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What's going on with Andre Burakovsky?

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Last year's puck possession driver is struggling to start his sophomore campaign.

Geoff Burke-USA TODAY Sports

Less than two months ago Andre Burakovsky was crowned as the best Capitals player under the age of 25 and it's fair to say he hasn't been meeting expectations. Burakovsky started the season as the second line center and looked uncomfortable there, significantly more uncomfortable than he looked in that position a year ago. After Backstrom's return Burakovsky moved back to his natural position on the wing and has been playing a bit better but something has been missing. Following a mediocre multi-game stint in the bottom six, Burakovsky was gifted a spot on the second line with Nicklas Backstrom and Marcus Johansson for Saturday night's game against the Maple Leafs.

" I have to work hard every day to be up there, but obviously, it’s really nice to be on a top line right now and get some confidence back and get myself going here." -Andre Burakovsky (via Isabelle Khurshudyan)

Unfortunately it didn't work out so well. Burakovsky's poor pass in the offensive zone led to his eventual hook of a Maple Leaf late in the second period. While his penalty wouldn't end up costing the Caps, it did cost Burakovsky some ice time. He played just 1:23 of even strength time in the third period.

Burakovsky hasn't made a lot of "big mistakes" this year and while that's usually a good thing, that could be an indication of the general problem with his play. Last year Burakovsky took risks and they did occasionally lead to chances the other way, but on aggregate they were a net positive for the team.

Burakovsky's rate of individual shot attempts this season is roughly the same as it was last year but he's not generating individual scoring chances like he was before (-38%).

This year Burakovsky appears to be playing it too safe. He's reluctant to engage defenders one-on-one, he frequently carries the puck back to the point in the offensive zone, and he's hesitant to take the shot when the opportunity presents itself. He's basically Maverick from Top Gun after Goose dies.

Let's look at a couple of examples of Burakovsky thinking himself out of a scoring chance, starting with this one from the Carolina game.

After maneuvering around his defender Burakovsky has a couple of options. He can continue in on goal or he can shoot the puck from a scoring area with Brooks Laich screening the goalie.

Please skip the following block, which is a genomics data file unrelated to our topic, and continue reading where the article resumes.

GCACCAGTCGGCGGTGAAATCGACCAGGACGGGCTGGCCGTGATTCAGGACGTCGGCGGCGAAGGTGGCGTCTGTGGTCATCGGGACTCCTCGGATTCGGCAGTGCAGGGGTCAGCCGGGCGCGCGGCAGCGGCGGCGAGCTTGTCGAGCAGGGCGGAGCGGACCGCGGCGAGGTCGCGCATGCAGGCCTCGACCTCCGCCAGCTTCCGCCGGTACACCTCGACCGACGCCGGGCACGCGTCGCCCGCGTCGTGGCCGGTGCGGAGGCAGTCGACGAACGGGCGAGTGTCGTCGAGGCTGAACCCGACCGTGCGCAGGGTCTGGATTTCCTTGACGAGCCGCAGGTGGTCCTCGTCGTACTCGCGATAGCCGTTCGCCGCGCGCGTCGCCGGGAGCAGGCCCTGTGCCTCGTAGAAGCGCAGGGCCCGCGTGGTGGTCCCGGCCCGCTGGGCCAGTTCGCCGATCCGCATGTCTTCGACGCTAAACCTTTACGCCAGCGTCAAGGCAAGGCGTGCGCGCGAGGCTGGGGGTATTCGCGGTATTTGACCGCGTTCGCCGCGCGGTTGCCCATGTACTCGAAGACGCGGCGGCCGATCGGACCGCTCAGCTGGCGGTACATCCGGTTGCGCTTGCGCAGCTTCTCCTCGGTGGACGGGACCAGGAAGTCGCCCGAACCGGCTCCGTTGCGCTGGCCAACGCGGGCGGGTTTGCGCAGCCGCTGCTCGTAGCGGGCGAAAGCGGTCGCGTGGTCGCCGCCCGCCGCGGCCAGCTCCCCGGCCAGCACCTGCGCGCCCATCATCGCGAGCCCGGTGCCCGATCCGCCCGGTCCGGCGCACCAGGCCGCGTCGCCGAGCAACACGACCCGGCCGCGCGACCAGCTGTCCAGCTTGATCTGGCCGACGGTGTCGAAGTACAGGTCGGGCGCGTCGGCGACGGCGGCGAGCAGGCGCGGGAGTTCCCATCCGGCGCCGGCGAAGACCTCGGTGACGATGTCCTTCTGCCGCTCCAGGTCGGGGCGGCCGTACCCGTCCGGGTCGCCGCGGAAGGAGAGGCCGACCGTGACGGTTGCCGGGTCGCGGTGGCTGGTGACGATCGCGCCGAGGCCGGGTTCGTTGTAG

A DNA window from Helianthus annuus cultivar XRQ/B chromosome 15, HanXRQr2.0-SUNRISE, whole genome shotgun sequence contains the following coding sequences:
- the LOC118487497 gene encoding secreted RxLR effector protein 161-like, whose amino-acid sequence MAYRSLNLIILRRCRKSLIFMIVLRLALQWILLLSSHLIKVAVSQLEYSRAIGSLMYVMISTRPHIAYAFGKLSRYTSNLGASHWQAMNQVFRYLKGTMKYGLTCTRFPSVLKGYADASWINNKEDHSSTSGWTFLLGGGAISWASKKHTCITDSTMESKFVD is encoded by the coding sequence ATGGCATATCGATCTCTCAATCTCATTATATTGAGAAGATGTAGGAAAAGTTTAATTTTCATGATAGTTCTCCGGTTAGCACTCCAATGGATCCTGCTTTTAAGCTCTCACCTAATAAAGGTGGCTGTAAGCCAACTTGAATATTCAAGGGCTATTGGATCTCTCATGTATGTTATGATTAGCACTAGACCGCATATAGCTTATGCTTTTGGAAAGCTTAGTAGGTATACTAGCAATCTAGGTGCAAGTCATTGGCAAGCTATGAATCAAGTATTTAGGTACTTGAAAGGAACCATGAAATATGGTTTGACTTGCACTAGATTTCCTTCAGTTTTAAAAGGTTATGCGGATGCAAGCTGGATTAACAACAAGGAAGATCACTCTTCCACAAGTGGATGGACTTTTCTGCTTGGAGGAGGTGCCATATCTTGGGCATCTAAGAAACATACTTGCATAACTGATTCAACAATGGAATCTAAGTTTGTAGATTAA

Burakovsky elects to hold onto the puck and continues to move towards the slot and still has an opportunity to shoot.

As three Carolina defenders close in around him Burakovsky should shoot but he doesn't. It's hard to see in the image but Burakovsky's stick is now in front of the puck. He moves the puck and executes a toe drag around the defender directly in-front of him. Burakovsky is now too close to the net and the defender guarding Laich swipes the puck into the corner. This whole sequence ends without a Capitals' shot attempt.

It's plausible that Burakovsky is torn between playing the way that he wants to play and the way that he thinks Trotz wants him to play. The reality is that they might not be so different.

The second example is from a similar series of events during the Boston game. The sequence starts when Backstrom drops a pass back to Burakovsky while the play is in transition.

As the first defender sticks with Backstrom and Johansson cuts through the slot, Burakovsky darts towards the scoring area and Zdeno Chara.

Burakovsky is able to keep possession of the puck and move himself into a prime scoring area

At this point he should immediately pull the trigger but instead he hesitates. Either Chara or the backchecker are able to get a stick on the puck and it harmlessly rolls off his stick and into the corner.

In both of these examples Burakovsky maneuvered himself into a scoring opportunity but he  took too long to pull the trigger. It appears that Burakovsky is suffering from a case of "overthinking the game" or "holding your stick too tight" and luckily neither of those conditions are permanent and we've seen him pull the trigger quickly before.

Burakovsky's got a great shot and there's no reason for him not to unleash it, you don't have to have a wide open look at the net and open space around you in order to beat the goalie.

Trotz has handled Burakovsky well to start the season and there is no reason to expect that to change. Putting Burakovsky with Backstrom should provide the younger with ample opportunities to produce a few goals and we all know what those can do for a shooters' confidence. But playing with skilled players isn't always the best thing, playing with the other Swedes might help him use his talent more but it might also make him feel like he needs to play "more talented" hockey, which could lead to more of this over-puck-handling rather than shooting.

If he's the skill player on a more grinder type line (i.e., third line), then maybe he feels like he needs to be the shooter and he'll play a more simple game. It worked out on the "Killer Bs" line for a bit, and that wasn't a very high-skilled line. Then again, it hasn't worked out too well for Burakovsky recently even while playing with the less skilled fourth line.

The Capitals can keep winning in the regular season without Burakovsky being a stable point producer but they will need more from him if they are going to roll three scoring lines and contend for the Stanley Cup.